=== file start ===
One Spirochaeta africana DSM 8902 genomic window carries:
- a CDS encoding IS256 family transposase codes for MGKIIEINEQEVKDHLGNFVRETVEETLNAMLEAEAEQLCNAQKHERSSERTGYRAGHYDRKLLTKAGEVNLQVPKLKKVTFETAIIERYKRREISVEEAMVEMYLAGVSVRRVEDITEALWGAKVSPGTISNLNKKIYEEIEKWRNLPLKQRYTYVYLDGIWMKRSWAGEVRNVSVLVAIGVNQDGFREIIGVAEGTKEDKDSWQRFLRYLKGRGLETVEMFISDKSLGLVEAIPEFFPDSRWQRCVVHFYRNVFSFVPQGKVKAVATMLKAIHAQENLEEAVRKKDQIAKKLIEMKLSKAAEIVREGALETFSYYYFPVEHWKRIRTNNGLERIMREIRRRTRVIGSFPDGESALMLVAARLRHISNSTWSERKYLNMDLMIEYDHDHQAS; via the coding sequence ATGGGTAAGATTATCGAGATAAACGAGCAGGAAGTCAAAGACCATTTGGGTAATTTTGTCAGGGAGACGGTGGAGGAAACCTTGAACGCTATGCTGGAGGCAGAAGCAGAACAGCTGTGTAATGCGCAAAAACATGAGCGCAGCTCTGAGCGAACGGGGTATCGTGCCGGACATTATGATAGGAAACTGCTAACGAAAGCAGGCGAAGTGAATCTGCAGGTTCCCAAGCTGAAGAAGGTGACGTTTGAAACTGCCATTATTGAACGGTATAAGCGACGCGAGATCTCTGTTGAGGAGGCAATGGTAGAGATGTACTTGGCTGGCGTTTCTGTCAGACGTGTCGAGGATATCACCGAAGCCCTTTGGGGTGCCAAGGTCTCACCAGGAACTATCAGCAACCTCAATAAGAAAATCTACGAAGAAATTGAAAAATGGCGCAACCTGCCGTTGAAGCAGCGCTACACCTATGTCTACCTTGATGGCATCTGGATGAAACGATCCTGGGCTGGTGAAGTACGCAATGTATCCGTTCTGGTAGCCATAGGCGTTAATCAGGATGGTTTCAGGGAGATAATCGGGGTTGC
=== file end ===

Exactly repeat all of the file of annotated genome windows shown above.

One Spirochaeta africana DSM 8902 genomic window carries:
- a CDS encoding IS256 family transposase codes for MGKIIEINEQEVKDHLGNFVRETVEETLNAMLEAEAEQLCNAQKHERSSERTGYRAGHYDRKLLTKAGEVNLQVPKLKKVTFETAIIERYKRREISVEEAMVEMYLAGVSVRRVEDITEALWGAKVSPGTISNLNKKIYEEIEKWRNLPLKQRYTYVYLDGIWMKRSWAGEVRNVSVLVAIGVNQDGFREIIGVAEGTKEDKDSWQRFLRYLKGRGLETVEMFISDKSLGLVEAIPEFFPDSRWQRCVVHFYRNVFSFVPQGKVKAVATMLKAIHAQENLEEAVRKKDQIAKKLIEMKLSKAAEIVREGALETFSYYYFPVEHWKRIRTNNGLERIMREIRRRTRVIGSFPDGESALMLVAARLRHISNSTWSERKYLNMDLMIEYDHDHQAS; via the coding sequence ATGGGTAAGATTATCGAGATAAACGAGCAGGAAGTCAAAGACCATTTGGGTAATTTTGTCAGGGAGACGGTGGAGGAAACCTTGAACGCTATGCTGGAGGCAGAAGCAGAACAGCTGTGTAATGCGCAAAAACATGAGCGCAGCTCTGAGCGAACGGGGTATCGTGCCGGACATTATGATAGGAAACTGCTAACGAAAGCAGGCGAAGTGAATCTGCAGGTTCCCAAGCTGAAGAAGGTGACGTTTGAAACTGCCATTATTGAACGGTATAAGCGACGCGAGATCTCTGTTGAGGAGGCAATGGTAGAGATGTACTTGGCTGGCGTTTCTGTCAGACGTGTCGAGGATATCACCGAAGCCCTTTGGGGTGCCAAGGTCTCACCAGGAACTATCAGCAACCTCAATAAGAAAATCTACGAAGAAATTGAAAAATGGCGCAACCTGCCGTTGAAGCAGCGCTACACCTATGTCTACCTTGATGGCATCTGGATGAAACGATCCTGGGCTGGTGAAGTACGCAATGTATCCGTTCTGGTAGCCATAGGCGTTAATCAGGATGGTTTCAGGGAGATAATCGGGGTTGC